Updating the law to acknowledge the new WCAG 2.0 standard also continues to be a problem. In Italy, the working group supporting the definition of the technical guidelines has prepared an updated technical annex for the legislation, which has not yet been included in the law despite the fact that it was completed nearly two years ago. In the U.S., the Section 508 regulation, which requires that all federally acquired or developed technology (including websites) be accessible, is currently under revisionthe "508 refresh." The first new draft of 508 was released in March 2010, and the second draft was released by the U.S. Access Board in December 2011. The big advance of this draft was to eschew specific U.S. rules for websites and simply reference and harmonize with WCAG 2.0. In Sweden, the upcoming "Guidance on Web Development," which will guide public e-services, uses WCAG 2.0 level AA as the recommendation to be followed. This guidance on Web development is part of the Swedish Government's new efforts launched in November 2011, known as the Digital Agenda (see http://www.regeringen.se/content/1/c6/18/18/01/509f1b0c.pdf). The new ICT policy objective states "Sweden will be the best in the world at exploiting the opportunities afforded by digitization," and digital inclusion is an important component of that.
In Spain, in 2002, the government enacted Law 34/2002 on Services of the Information Society and Electronic Commerce, an objective of which was the accessibility of public administration websites. The regulations issued in 2004 utilized WCAG 1.0, and efforts are under way to update the regulations to utilize WCAG 2.0. In addition, Spain is actively participating in E.U. Mandate 376, the European Accessibility Requirements for Public Procurement of Products and Services in the ICT domain. Mandate 376 is now facing minor delays due to a recent attempt to synchronize Mandate 376 with Section 508 in the U.S., and it may be released in late 2012 or early 2013. Hopefully, Mandate 376 will impact the entire public sector in E.U. countries.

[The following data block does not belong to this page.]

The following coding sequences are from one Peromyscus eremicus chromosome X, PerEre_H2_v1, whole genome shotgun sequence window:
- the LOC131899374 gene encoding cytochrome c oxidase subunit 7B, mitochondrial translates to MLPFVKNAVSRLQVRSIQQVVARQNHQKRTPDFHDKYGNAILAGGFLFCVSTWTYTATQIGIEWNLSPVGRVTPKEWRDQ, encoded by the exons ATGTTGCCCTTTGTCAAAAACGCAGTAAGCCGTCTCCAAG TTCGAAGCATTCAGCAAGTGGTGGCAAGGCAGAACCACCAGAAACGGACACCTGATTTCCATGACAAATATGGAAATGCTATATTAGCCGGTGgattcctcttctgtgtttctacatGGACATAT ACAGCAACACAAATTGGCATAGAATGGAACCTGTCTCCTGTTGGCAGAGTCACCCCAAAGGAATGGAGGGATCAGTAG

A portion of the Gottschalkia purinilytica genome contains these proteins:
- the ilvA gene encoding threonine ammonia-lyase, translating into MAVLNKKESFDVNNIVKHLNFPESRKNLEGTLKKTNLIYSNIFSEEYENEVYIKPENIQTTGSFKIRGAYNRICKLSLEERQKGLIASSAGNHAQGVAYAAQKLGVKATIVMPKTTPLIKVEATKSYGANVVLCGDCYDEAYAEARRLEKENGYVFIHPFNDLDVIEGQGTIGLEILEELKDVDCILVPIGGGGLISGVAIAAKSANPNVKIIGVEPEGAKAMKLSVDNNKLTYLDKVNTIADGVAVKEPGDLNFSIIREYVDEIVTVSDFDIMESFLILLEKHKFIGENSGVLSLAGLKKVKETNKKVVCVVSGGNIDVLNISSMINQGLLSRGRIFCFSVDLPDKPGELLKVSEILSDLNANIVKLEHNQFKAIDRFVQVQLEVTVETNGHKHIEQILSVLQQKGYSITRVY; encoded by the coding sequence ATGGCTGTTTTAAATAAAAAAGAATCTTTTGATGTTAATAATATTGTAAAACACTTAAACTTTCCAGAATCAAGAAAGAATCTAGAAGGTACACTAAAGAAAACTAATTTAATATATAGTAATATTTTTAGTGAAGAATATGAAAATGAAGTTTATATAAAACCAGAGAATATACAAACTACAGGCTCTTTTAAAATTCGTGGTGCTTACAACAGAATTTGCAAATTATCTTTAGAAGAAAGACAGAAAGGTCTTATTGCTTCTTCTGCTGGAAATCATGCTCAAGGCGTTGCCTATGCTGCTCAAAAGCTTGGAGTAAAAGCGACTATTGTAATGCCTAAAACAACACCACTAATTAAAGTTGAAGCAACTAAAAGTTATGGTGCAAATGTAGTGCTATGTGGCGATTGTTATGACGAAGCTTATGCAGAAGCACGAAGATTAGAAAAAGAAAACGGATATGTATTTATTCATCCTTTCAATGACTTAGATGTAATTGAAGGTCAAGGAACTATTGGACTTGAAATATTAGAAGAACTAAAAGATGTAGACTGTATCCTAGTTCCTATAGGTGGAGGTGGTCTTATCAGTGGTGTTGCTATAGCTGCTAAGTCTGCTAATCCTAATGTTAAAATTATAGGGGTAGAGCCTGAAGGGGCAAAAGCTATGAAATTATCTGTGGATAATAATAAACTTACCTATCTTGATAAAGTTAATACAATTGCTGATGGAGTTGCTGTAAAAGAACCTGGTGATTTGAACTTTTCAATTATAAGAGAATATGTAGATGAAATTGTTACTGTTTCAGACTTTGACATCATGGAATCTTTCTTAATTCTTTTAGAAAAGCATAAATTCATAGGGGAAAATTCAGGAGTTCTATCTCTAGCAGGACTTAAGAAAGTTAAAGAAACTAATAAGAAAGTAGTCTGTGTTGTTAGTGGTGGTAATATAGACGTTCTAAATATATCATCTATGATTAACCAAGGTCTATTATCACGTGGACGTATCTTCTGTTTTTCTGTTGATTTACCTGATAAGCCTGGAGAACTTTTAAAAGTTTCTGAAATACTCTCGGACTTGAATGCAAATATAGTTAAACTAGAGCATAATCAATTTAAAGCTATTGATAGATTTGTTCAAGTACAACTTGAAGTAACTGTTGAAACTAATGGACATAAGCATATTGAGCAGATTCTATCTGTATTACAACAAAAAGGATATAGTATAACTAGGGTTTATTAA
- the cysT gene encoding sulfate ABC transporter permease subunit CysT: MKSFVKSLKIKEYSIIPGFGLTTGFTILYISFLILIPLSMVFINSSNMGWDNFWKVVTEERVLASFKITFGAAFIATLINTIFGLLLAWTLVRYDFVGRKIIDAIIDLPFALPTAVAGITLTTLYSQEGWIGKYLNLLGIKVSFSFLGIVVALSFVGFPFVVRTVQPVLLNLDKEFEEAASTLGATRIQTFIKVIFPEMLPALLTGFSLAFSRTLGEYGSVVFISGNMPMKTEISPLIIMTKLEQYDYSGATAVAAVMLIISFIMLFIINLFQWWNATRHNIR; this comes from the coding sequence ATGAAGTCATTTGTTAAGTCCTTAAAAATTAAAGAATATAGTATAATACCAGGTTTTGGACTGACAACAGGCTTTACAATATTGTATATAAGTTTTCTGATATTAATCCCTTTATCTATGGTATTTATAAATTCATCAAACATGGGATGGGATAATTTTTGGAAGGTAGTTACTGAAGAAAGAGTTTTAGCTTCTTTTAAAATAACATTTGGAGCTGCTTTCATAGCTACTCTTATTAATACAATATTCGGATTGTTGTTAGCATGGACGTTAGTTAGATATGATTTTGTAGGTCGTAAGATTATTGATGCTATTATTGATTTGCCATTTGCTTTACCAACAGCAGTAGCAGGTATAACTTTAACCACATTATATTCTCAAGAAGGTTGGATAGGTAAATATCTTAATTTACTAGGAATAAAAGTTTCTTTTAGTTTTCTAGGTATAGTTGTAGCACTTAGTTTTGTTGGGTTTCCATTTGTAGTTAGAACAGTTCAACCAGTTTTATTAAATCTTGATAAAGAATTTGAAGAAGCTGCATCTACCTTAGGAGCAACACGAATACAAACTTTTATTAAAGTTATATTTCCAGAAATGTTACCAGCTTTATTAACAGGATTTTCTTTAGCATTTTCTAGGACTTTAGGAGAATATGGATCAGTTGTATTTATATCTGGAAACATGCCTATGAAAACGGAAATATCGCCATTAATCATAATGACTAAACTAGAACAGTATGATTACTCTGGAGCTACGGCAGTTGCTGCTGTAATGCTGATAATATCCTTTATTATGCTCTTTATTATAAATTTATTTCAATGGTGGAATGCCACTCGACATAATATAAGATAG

Though limited to single countries, accessibility policies are typically influenced by international standards, not only from the World Wide Web Consortium (such as the WCAG), but also from International Organization for Standardization (ISO), which has now adopted the definition of accessibility as it was defined by TC 159 on ergonomics. This means the concept of accessibility becomes closely related to usability and hence could be evaluated and assessed with methods similar to those used for assessing usability, but addressing the widest possible user categories. In the development of ISO 20282 Part 3 (Ease of operation of everyday productsPart 3: Test method for consumer products), methods for measuring usability and accessibility have been defined. This publicly available specification is currently being redeveloped as a proper standard. At the same time, ISO is working on the ISO definition on usability (ISO 9241-11) to determine whether there is a need to redefine the definition of usability to take more user experience aspects into consideration. Also, the development of Guide 71 (ISO/IEC Guide 71:2001Guidelines for standards developers to address the needs of older persons and persons with disabilities) applies the TC 159 definition of accessibility; the final redefinition of this is in progress.